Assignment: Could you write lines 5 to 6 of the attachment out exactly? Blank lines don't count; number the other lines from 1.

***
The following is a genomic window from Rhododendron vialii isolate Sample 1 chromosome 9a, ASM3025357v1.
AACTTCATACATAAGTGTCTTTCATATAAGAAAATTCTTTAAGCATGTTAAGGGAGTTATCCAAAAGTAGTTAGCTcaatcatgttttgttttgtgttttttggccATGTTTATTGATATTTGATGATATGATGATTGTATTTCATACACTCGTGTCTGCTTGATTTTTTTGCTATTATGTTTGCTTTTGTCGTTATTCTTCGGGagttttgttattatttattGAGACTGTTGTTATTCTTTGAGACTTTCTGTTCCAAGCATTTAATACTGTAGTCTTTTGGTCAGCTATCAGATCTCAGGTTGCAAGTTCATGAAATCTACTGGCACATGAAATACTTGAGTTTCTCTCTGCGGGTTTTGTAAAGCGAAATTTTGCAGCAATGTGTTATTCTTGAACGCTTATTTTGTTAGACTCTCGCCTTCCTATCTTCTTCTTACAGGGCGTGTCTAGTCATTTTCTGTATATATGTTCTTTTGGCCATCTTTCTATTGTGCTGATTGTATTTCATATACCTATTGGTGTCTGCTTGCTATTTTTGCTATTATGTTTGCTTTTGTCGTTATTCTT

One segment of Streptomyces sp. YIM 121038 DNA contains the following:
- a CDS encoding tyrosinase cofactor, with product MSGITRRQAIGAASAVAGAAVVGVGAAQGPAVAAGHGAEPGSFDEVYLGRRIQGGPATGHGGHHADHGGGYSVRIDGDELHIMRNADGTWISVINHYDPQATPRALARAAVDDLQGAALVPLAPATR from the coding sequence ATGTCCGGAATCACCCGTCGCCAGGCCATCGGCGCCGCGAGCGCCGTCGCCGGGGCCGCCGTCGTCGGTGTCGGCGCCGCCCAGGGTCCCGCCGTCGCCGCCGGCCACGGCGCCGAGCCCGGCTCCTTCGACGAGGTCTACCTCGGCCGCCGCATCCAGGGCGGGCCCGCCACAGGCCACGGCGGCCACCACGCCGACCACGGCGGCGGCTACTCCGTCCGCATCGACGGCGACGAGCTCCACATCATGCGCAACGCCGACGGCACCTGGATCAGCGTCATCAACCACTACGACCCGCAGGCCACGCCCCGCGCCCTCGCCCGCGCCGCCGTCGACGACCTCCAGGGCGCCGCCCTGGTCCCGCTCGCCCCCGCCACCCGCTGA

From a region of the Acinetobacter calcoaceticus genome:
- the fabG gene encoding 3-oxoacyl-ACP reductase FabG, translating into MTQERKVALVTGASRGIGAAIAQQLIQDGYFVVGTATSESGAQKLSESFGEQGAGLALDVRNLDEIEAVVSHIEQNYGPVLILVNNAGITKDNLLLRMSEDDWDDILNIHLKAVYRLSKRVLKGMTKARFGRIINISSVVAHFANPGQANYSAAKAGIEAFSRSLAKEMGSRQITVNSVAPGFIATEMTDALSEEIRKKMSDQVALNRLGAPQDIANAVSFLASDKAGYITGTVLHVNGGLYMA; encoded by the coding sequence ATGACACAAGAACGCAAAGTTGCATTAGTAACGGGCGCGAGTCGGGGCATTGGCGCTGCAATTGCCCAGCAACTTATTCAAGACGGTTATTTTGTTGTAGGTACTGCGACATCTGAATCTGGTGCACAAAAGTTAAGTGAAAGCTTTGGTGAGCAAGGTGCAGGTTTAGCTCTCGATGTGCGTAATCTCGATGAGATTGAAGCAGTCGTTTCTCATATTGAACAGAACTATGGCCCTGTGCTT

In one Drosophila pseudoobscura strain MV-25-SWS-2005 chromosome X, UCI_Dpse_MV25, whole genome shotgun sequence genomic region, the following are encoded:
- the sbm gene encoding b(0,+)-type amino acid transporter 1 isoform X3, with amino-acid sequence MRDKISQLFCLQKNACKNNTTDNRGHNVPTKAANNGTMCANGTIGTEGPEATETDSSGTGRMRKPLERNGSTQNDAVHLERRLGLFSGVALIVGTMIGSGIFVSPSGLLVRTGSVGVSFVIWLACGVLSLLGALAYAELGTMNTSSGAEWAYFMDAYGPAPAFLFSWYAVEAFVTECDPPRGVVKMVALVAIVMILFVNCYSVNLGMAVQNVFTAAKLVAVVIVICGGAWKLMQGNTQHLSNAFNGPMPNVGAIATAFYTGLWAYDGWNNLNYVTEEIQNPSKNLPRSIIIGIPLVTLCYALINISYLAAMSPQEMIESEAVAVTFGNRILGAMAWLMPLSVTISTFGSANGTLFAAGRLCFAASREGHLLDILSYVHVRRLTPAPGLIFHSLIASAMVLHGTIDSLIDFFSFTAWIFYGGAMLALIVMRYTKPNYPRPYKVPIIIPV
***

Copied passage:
From a region of the Acinetobacter calcoaceticus genome:
- the fabG gene encoding 3-oxoacyl-ACP reductase FabG, translating into MTQERKVALVTGASRGIGAAIAQQLIQDGYFVVGTATSESGAQKLSESFGEQGAGLALDVRNLDEIEAVVSHIEQNYGPVLILVNNAGITKDNLLLRMSEDDWDDILNIHLKAVYRLSKRVLKGMTKARFGRIINISSVVAHFANPGQANYSAAKAGIEAFSRSLAKEMGSRQITVNSVAPGFIATEMTDALSEEIRKKMSDQVALNRLGAPQDIANAVSFLASDKAGYITGTVLHVNGGLYMA; encoded by the coding sequence ATGACACAAGAACGCAAAGTTGCATTAGTAACGGGCGCGAGTCGGGGCATTGGCGCTGCAATTGCCCAGCAACTTATTCAAGACGGTTATTTTGTTGTAGGTACTGCGACATCTGAATCTGGTGCACAAAAGTTAAGTGAAAGCTTTGGTGAGCAAGGTGCAGGTTTAGCTCTCGATGTGCGTAATCTCGATGAGATTGAAGCAGTCGTTTCTCATATTGAACAGAACTATGGCCCTGTGCTT